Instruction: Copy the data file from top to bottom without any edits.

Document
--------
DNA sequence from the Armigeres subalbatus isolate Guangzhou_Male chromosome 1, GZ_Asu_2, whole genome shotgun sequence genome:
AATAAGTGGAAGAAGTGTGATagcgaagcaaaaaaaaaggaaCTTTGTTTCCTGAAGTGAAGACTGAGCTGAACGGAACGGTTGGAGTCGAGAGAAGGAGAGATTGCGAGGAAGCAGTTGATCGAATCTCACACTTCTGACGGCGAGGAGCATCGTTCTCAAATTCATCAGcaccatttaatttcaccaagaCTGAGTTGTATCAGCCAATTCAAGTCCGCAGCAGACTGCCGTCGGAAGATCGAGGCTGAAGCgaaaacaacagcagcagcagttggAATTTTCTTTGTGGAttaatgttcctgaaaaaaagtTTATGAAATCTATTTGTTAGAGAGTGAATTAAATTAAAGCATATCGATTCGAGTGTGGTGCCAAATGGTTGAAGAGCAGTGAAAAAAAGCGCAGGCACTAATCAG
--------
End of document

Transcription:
DNA sequence from the Armigeres subalbatus isolate Guangzhou_Male chromosome 1, GZ_Asu_2, whole genome shotgun sequence genome:
AATAAGTGGAAGAAGTGTGATagcgaagcaaaaaaaaaggaaCTTTGTTTCCTGAAGTGAAGACTGAGCTGAACGGAACGGTTGGAGTCGAGAGAAGGAGAGATTGCGAGGAAGCAGTTGATCGAATCTCACACTTCTGACGGCGAGGAGCATCGTTCTCAAATTCATCAGcaccatttaatttcaccaagaCTGAGTTGTATCAGCCAATTCAAGTCCGCAGCAGACTGCCGTCGGAAGATCGAGGCTGAAGCgaaaacaacagcagcagcagttggAATTTTCTTTGTGGAttaatgttcctgaaaaaaagtTTATGAAATCTATTTGTTAGAGAGTGAATTAAATTAAAGCATATCGATTCGAGTGTGGTGCCAAATGGTTGAAGAGCAGTGAAAAAAAGCGCAGGCACTAATCAG